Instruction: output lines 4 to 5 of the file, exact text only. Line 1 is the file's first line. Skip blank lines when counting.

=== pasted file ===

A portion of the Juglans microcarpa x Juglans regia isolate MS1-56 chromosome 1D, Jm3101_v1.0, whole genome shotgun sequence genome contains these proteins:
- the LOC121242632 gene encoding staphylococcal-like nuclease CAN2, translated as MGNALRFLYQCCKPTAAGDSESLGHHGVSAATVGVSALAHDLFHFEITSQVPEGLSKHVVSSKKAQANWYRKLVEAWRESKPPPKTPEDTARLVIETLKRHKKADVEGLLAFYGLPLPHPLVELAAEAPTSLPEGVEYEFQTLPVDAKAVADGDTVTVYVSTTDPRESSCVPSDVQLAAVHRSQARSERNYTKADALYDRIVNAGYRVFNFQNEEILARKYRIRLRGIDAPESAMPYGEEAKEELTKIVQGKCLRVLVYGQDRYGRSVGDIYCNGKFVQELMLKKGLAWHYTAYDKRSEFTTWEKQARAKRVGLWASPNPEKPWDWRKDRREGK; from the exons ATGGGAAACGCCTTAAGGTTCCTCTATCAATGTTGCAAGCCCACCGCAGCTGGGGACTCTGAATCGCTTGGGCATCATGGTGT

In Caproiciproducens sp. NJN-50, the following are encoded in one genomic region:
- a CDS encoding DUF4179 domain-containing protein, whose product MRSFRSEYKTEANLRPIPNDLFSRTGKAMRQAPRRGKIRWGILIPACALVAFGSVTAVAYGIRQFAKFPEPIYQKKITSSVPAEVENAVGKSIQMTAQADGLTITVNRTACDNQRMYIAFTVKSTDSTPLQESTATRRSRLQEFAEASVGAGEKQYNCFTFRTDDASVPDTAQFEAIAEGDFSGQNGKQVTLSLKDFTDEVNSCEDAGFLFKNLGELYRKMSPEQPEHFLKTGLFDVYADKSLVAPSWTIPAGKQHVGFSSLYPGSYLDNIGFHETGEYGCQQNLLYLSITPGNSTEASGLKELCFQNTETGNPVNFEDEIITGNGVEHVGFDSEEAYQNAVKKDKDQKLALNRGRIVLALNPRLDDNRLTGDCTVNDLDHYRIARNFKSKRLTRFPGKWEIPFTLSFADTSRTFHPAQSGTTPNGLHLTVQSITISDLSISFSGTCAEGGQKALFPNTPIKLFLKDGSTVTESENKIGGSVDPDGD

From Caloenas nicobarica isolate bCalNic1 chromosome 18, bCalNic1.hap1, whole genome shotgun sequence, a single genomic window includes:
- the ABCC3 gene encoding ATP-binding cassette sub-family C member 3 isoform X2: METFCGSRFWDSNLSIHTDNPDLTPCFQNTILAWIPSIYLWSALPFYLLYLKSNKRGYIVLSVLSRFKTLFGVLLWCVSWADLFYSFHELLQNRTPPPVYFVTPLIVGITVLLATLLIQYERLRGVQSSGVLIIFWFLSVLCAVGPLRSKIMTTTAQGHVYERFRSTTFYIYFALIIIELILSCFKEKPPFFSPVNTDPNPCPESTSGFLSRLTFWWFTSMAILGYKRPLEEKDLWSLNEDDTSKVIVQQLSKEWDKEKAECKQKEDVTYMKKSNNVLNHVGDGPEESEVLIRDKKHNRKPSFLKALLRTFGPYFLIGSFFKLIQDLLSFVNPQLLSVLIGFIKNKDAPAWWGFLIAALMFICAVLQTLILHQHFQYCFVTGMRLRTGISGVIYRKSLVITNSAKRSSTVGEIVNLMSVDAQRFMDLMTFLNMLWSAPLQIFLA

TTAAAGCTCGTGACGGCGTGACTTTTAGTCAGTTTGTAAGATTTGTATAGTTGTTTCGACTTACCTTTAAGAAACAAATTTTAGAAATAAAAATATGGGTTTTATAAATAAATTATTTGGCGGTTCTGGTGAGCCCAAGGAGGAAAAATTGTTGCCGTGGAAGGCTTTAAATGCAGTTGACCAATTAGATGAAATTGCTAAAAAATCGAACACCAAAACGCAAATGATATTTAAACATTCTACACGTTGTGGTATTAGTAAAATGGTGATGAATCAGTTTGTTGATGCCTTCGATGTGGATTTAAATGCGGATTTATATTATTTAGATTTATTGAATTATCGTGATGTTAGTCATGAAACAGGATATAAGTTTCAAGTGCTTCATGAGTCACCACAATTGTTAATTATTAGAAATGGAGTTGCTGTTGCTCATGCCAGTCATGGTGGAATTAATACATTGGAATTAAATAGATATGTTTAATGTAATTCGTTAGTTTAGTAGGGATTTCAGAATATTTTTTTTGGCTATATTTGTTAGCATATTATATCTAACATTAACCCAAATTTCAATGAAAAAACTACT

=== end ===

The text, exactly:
- a CDS encoding DUF4179 domain-containing protein, whose product MRSFRSEYKTEANLRPIPNDLFSRTGKAMRQAPRRGKIRWGILIPACALVAFGSVTAVAYGIRQFAKFPEPIYQKKITSSVPAEVENAVGKSIQMTAQADGLTITVNRTACDNQRMYIAFTVKSTDSTPLQESTATRRSRLQEFAEASVGAGEKQYNCFTFRTDDASVPDTAQFEAIAEGDFSGQNGKQVTLSLKDFTDEVNSCEDAGFLFKNLGELYRKMSPEQPEHFLKTGLFDVYADKSLVAPSWTIPAGKQHVGFSSLYPGSYLDNIGFHETGEYGCQQNLLYLSITPGNSTEASGLKELCFQNTETGNPVNFEDEIITGNGVEHVGFDSEEAYQNAVKKDKDQKLALNRGRIVLALNPRLDDNRLTGDCTVNDLDHYRIARNFKSKRLTRFPGKWEIPFTLSFADTSRTFHPAQSGTTPNGLHLTVQSITISDLSISFSGTCAEGGQKALFPNTPIKLFLKDGSTVTESENKIGGSVDPDGD

From Caloenas nicobarica isolate bCalNic1 chromosome 18, bCalNic1.hap1, whole genome shotgun sequence, a single genomic window includes: